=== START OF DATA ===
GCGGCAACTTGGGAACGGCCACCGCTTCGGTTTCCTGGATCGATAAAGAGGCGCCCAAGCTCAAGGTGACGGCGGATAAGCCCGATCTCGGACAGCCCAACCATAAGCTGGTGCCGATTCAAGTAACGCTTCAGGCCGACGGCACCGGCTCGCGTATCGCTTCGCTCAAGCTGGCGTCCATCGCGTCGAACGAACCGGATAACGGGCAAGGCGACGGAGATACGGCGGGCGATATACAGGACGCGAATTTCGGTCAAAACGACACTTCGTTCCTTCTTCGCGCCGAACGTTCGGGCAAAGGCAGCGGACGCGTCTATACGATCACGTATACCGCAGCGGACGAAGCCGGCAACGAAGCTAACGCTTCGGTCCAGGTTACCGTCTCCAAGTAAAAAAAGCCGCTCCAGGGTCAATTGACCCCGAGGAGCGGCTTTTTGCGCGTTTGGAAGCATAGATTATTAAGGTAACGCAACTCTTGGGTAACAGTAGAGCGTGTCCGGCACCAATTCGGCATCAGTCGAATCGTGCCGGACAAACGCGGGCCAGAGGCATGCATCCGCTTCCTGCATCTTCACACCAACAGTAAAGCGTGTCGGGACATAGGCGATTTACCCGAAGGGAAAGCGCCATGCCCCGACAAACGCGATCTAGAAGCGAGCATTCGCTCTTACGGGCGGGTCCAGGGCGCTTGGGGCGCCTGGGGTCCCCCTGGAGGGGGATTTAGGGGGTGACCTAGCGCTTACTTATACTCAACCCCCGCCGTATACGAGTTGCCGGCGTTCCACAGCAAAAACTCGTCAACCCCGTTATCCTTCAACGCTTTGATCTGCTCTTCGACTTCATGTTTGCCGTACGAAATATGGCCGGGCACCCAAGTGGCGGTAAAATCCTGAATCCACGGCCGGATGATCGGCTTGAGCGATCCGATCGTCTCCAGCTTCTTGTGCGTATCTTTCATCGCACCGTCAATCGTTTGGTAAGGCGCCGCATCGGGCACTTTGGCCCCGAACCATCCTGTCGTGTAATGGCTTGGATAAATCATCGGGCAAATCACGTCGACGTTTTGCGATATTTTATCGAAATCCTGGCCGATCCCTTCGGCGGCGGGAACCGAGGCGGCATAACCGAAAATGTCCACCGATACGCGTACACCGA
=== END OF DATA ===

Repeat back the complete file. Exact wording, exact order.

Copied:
GCGGCAACTTGGGAACGGCCACCGCTTCGGTTTCCTGGATCGATAAAGAGGCGCCCAAGCTCAAGGTGACGGCGGATAAGCCCGATCTCGGACAGCCCAACCATAAGCTGGTGCCGATTCAAGTAACGCTTCAGGCCGACGGCACCGGCTCGCGTATCGCTTCGCTCAAGCTGGCGTCCATCGCGTCGAACGAACCGGATAACGGGCAAGGCGACGGAGATACGGCGGGCGATATACAGGACGCGAATTTCGGTCAAAACGACACTTCGTTCCTTCTTCGCGCCGAACGTTCGGGCAAAGGCAGCGGACGCGTCTATACGATCACGTATACCGCAGCGGACGAAGCCGGCAACGAAGCTAACGCTTCGGTCCAGGTTACCGTCTCCAAGTAAAAAAAGCCGCTCCAGGGTCAATTGACCCCGAGGAGCGGCTTTTTGCGCGTTTGGAAGCATAGATTATTAAGGTAACGCAACTCTTGGGTAACAGTAGAGCGTGTCCGGCACCAATTCGGCATCAGTCGAATCGTGCCGGACAAACGCGGGCCAGAGGCATGCATCCGCTTCCTGCATCTTCACACCAACAGTAAAGCGTGTCGGGACATAGGCGATTTACCCGAAGGGAAAGCGCCATGCCCCGACAAACGCGATCTAGAAGCGAGCATTCGCTCTTACGGGCGGGTCCAGGGCGCTTGGGGCGCCTGGGGTCCCCCTGGAGGGGGATTTAGGGGGTGACCTAGCGCTTACTTATACTCAACCCCCGCCGTATACGAGTTGCCGGCGTTCCACAGCAAAAACTCGTCAACCCCGTTATCCTTCAACGCTTTGATCTGCTCTTCGACTTCATGTTTGCCGTACGAAATATGGCCGGGCACCCAAGTGGCGGTAAAATCCTGAATCCACGGCCGGATGATCGGCTTGAGCGATCCGATCGTCTCCAGCTTCTTGTGCGTATCTTTCATCGCACCGTCAATCGTTTGGTAAGGCGCCGCATCGGGCACTTTGGCCCCGAACCATCCTGTCGTGTAATGGCTTGGATAAATCATCGGGCAAATCACGTCGACGTTTTGCGATATTTTATCGAAATCCTGGCCGATCCCTTCGGCGGCGGGAACCGAGGCGGCATAACCGAAAATGTCCACCGATACGCGTACACCGA